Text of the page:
May 28, 2019
IntelBrief: What is U.S. Policy in the Middle East?
The Trump administration’s top national security officials met with Congress several times this month to discuss how the President interprets the threat posed by Iran. There is a perceived division between hardliners in the administration like National Security Advisor John Bolton, and the President himself, who recently stated that he hopes to avoid conflict with Iran and is looking to negotiate. Still, President Trump's overtures have been contradicted by brazen threats, including one in which he boasted on social media, 'If Iran wants to fight, that will be the official end of Iran.' Senator Lindsey Graham (R., SC) and Tom Cotton (R., AR) have both expressed support for a more aggressive stance vis-à-vis Iran while others, like Chris Murphy (D., CT) have argued against military action. In the back and forth between Washington and Tehran, U.S. policy comes across as muddled, something Trump himself acknowledged on Twitter, noting ‘at least Iran doesn’t know what to think.’ Over the course of one week, Trump threatened to send 120,000 troops to the Middle East, declared that he hopes the U.S. does not go to war with Iran, and then eventually settled on sending 1500 troops to the region.
It is not simply with respect to Iran where U.S. policy lacks clear strategy. U.S. intentions in Syria are also ambiguous, and hundreds of bipartisan lawmakers recently called on the President to lay out a coherent Syria strategy. High-ranking members of the Senate and House Foreign Relations Committees, including Sen. Robert Menendez (D., N.J.) and Member Michael McCaul (R., TX), laid out a litany of concerns ranging from the use of ungoverned spaces by terrorist groups linked to al-Qaeda, to Russian and Iranian gains as Syrian dictator Bashar al-Assad consolidates his hold on power. Lawmakers implored the President to coordinate the administration’s Syria policy with allies and implement a full range of sanctions and other forms of leverage in pursuit of U.S. national security objectives.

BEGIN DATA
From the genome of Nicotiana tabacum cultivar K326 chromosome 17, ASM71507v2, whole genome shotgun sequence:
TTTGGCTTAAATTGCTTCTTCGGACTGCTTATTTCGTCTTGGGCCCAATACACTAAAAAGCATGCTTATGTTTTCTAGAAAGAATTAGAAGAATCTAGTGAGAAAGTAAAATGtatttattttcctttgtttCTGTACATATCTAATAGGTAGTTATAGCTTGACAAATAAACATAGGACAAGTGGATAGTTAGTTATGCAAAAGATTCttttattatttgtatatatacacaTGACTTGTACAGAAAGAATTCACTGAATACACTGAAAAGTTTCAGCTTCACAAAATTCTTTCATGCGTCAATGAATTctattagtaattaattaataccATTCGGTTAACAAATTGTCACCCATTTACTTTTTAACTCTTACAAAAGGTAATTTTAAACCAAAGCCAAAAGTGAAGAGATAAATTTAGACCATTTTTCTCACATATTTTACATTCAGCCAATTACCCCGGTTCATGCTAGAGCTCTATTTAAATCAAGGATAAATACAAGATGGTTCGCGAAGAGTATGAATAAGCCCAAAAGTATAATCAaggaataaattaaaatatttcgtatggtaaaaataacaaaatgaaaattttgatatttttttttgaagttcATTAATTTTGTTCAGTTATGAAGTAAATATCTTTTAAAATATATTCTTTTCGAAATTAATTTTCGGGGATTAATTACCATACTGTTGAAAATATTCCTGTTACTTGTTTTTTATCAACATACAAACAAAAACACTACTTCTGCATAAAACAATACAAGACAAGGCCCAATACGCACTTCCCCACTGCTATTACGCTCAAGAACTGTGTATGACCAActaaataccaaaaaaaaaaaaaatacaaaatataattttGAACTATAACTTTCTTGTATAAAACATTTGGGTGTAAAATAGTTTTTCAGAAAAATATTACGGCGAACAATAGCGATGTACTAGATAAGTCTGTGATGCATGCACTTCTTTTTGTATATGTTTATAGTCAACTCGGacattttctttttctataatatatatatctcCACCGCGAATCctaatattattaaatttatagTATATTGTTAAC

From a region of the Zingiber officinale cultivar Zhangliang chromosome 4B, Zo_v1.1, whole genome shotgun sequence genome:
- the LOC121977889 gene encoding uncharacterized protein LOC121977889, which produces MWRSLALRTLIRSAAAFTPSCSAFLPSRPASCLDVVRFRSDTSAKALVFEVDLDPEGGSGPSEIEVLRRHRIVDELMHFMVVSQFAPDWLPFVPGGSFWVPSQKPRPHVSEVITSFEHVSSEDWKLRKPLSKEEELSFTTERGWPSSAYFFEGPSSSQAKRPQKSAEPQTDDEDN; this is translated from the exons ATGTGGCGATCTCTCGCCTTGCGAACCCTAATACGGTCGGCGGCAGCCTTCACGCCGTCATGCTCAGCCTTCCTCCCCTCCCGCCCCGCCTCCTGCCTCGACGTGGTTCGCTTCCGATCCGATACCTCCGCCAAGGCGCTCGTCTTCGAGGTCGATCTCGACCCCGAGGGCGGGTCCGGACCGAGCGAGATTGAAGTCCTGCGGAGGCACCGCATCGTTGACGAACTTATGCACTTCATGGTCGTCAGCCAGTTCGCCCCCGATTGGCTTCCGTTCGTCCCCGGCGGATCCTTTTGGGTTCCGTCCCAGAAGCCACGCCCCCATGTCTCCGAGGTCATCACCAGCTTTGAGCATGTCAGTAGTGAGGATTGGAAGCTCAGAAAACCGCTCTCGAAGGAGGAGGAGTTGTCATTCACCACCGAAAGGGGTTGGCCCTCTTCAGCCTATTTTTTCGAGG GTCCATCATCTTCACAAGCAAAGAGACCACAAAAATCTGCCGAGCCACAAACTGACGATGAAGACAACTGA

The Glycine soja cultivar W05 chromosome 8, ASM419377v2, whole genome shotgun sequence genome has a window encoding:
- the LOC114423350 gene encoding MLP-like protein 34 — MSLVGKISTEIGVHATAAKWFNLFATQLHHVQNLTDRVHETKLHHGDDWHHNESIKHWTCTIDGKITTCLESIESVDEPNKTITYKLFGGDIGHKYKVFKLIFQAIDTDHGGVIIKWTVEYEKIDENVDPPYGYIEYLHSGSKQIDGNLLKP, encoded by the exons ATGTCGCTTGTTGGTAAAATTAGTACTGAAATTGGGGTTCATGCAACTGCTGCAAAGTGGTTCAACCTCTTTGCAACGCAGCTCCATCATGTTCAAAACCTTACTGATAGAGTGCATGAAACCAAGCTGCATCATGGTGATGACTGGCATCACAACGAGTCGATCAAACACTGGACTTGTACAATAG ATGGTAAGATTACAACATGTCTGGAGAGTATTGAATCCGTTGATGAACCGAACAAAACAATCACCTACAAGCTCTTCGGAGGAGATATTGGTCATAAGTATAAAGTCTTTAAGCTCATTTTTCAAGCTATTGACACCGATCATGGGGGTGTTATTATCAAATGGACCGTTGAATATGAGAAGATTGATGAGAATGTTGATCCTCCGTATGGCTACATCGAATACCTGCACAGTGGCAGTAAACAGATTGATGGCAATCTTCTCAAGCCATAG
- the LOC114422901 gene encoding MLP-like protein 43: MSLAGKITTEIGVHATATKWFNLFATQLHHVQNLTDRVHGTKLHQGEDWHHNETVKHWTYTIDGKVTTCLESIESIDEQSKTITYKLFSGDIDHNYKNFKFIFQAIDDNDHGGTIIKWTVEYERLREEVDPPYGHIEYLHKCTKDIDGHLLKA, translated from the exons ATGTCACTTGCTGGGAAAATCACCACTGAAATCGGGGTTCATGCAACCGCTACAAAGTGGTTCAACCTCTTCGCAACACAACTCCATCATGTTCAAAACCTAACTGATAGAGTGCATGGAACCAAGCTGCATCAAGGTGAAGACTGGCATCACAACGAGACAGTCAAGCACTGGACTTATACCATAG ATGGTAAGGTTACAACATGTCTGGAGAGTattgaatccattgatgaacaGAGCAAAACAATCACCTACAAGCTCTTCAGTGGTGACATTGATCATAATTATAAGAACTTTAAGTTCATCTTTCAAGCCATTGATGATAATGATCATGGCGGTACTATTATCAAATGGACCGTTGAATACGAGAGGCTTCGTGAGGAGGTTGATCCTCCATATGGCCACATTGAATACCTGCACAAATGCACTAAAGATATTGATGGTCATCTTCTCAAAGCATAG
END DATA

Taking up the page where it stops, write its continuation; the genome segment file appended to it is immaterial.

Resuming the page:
The only consistency in the Trump administration’s Middle East policy has been to support autocratic regimes, as it has in Saudi Arabia and Egypt. And through its support to Riyadh and Abu Dhabi in those countries’ disastrous war in Yemen, the Trump administration has shown it is often more interested in selling weapons than in upholding American values. President Trump has often reiterated his support for Egyptian strongman Abdel Fatah al-Sisi, who the President allegedly referred to as a 'killer.’ Last week, President Trump circumvented Congress by declaring an emergency over tensions with Iran and using that declaration to move forward with arms sales to Jordan, Saudi Arabia, and the U.A.E. These sales had been blocked by Congress since 2018.
The Trump administration is seeking to convene a summit in Bahrain to discuss economic incentives and investment in the West Bank and Gaza as a prelude to what has been described as a 'secret road map for peace.' The administration’s blueprint for peace in the Middle East will be spearheaded by senior adviser to President Trump, his son-in-law Jared Kushner. The Bahrain summit will not include a discussion of the most critical elements of any future peace agreement—the political component—and many analysts have observed that the Trump administration will struggle to be considered an honest broker in a negotiated settlement between Israelis and Palestinians. This is especially true after Trump reversed decades of U.S. policy by relocating the U.S. embassy in Israel from Tel Aviv to Jerusalem, a move that Palestinian leader Mahmoud Abbas described as 'a slap in the face,' dampening prospects of any potential deal.
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